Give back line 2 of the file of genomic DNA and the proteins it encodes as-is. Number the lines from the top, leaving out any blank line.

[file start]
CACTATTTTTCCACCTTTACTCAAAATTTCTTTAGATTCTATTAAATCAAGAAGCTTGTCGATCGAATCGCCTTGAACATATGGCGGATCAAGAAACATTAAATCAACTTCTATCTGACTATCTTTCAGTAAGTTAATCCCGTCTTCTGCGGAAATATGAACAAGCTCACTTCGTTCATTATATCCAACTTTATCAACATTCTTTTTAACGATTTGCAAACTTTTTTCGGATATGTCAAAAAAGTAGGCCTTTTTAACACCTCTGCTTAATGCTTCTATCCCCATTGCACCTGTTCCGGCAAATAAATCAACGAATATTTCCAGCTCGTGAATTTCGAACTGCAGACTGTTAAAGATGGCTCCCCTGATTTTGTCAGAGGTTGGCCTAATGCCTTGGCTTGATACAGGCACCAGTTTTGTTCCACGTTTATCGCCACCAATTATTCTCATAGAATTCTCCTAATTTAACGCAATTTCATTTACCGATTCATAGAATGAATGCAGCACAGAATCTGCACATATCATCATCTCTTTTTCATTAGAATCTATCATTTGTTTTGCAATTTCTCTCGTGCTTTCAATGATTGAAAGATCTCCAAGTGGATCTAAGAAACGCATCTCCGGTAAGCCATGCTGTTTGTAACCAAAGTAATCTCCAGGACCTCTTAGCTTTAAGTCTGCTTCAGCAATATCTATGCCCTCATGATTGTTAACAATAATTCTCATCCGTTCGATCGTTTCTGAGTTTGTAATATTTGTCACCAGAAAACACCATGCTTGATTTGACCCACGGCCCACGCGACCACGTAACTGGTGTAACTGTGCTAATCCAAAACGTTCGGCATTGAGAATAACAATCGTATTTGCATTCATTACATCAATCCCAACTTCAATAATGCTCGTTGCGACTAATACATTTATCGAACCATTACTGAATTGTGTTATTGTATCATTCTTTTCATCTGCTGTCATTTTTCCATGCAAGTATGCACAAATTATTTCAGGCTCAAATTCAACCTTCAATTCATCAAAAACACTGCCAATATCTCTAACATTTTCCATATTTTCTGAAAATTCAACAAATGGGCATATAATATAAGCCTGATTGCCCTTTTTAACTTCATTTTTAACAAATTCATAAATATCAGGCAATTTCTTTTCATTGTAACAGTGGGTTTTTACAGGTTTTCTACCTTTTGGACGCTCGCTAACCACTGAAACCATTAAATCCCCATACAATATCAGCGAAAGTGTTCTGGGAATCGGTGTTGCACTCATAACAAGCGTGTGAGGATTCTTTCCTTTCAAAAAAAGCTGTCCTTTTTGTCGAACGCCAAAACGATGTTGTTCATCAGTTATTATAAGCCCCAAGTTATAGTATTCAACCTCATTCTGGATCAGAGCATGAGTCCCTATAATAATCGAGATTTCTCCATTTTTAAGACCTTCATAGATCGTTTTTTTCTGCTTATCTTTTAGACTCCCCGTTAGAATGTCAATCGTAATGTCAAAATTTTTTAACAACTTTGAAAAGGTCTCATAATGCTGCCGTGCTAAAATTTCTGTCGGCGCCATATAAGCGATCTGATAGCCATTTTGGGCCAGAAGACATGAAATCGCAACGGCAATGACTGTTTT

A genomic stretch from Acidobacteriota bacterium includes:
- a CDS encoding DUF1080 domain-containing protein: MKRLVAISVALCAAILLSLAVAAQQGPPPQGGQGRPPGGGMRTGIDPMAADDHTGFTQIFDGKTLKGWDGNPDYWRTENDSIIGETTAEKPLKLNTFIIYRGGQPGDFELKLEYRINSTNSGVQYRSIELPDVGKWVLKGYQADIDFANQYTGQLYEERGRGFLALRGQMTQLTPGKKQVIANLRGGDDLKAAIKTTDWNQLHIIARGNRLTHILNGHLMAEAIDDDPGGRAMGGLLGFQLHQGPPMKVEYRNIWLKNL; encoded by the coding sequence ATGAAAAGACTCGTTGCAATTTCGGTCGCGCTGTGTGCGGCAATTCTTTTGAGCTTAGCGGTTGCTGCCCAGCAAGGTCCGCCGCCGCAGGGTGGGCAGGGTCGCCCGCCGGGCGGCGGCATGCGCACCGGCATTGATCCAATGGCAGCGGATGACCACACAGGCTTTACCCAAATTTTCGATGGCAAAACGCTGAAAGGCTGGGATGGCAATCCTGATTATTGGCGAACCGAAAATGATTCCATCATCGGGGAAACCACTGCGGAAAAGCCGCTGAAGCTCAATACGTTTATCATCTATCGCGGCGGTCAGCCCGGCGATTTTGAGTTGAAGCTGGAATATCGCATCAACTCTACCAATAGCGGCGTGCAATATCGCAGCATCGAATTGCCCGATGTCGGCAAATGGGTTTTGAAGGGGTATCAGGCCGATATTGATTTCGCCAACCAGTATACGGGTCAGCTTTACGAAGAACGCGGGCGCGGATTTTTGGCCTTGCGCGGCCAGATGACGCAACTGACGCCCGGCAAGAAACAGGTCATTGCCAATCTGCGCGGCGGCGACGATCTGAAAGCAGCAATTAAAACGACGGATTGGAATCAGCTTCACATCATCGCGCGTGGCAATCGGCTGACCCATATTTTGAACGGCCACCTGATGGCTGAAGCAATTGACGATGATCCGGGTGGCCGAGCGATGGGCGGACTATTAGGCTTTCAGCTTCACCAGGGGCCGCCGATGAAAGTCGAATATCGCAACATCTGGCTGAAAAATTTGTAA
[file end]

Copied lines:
A genomic stretch from Acidobacteriota bacterium includes: